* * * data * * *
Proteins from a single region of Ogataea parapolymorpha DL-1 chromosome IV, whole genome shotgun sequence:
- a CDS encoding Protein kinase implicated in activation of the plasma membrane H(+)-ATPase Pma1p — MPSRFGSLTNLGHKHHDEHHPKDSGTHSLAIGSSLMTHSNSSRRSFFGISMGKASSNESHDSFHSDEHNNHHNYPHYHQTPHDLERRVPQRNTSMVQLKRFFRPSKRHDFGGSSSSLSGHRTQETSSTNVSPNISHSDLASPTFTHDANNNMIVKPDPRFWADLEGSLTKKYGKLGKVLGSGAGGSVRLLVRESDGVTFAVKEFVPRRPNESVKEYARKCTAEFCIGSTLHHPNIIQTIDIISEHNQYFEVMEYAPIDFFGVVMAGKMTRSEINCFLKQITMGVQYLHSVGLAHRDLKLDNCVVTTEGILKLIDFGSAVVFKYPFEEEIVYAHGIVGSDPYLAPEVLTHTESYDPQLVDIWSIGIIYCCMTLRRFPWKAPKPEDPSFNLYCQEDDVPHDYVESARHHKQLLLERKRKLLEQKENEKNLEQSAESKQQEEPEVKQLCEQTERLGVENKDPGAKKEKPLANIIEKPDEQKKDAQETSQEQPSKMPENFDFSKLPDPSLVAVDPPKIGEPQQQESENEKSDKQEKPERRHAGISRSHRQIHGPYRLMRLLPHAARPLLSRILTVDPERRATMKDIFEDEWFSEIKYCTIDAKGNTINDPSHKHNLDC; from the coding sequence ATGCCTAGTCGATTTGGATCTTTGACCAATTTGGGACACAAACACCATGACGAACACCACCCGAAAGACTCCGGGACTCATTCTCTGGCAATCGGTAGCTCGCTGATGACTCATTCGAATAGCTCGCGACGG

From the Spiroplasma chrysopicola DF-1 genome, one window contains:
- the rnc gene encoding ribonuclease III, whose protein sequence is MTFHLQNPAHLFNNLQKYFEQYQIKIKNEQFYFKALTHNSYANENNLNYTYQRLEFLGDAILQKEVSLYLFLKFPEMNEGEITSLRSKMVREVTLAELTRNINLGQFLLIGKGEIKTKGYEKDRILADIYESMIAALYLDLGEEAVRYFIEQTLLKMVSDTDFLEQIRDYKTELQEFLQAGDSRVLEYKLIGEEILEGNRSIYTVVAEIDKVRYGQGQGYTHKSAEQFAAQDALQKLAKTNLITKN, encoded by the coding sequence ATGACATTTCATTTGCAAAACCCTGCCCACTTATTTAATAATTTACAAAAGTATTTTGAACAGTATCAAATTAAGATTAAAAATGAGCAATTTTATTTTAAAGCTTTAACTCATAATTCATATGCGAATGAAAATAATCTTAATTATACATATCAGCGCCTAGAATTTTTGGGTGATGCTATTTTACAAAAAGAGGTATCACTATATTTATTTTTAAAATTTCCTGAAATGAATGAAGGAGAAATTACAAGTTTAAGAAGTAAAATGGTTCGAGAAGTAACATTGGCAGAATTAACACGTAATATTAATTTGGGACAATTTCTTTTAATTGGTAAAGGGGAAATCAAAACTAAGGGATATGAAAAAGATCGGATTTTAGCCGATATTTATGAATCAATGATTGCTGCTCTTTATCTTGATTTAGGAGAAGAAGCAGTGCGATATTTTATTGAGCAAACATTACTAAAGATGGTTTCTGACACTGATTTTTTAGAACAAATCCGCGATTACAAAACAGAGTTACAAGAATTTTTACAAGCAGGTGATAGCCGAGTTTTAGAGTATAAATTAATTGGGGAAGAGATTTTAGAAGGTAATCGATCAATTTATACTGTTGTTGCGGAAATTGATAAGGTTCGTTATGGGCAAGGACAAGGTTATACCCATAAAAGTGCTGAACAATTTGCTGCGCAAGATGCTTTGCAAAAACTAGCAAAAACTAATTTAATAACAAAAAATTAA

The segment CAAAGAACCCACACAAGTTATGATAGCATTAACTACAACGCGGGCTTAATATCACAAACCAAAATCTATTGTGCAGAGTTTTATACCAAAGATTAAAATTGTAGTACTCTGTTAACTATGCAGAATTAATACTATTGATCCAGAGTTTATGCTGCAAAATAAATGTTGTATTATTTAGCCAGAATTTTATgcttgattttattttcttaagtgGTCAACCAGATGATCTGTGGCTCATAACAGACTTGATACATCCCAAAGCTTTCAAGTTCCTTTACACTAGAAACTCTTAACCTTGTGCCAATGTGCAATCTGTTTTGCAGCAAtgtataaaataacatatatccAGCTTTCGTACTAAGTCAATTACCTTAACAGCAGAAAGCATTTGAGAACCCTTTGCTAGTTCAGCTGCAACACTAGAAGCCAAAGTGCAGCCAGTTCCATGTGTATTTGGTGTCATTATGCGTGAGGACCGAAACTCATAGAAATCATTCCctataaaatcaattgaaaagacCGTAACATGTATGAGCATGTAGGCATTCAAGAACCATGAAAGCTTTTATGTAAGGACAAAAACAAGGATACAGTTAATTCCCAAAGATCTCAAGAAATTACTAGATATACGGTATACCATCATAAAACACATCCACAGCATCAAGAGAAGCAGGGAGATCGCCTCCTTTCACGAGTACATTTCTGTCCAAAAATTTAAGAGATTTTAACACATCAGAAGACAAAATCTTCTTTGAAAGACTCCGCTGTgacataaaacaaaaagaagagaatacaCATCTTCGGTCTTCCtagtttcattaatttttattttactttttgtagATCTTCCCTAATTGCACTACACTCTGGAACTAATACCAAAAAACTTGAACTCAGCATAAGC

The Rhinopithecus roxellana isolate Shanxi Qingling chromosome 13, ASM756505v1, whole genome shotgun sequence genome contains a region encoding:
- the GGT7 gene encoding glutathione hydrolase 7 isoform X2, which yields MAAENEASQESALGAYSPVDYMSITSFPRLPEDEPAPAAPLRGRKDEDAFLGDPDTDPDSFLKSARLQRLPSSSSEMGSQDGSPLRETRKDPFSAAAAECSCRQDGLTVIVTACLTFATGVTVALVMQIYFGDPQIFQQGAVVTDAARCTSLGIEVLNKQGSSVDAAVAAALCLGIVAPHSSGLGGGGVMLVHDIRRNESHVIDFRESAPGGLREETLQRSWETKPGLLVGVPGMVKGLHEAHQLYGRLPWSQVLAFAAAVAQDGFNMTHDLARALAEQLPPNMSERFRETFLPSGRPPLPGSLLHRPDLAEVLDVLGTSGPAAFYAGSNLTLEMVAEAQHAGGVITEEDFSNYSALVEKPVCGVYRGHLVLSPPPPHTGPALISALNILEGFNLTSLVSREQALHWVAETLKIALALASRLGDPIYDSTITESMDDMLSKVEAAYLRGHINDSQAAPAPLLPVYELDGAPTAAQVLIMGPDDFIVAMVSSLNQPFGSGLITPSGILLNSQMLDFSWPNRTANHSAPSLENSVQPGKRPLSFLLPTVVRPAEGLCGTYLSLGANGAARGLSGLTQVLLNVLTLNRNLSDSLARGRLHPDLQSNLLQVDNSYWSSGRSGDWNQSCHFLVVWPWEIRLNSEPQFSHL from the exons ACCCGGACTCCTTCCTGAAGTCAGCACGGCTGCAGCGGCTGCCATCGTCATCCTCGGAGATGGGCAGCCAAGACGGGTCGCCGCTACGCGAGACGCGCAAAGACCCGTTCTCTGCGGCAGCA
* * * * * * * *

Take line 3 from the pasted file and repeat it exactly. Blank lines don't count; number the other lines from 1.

From the Spiroplasma chrysopicola DF-1 genome, one window contains: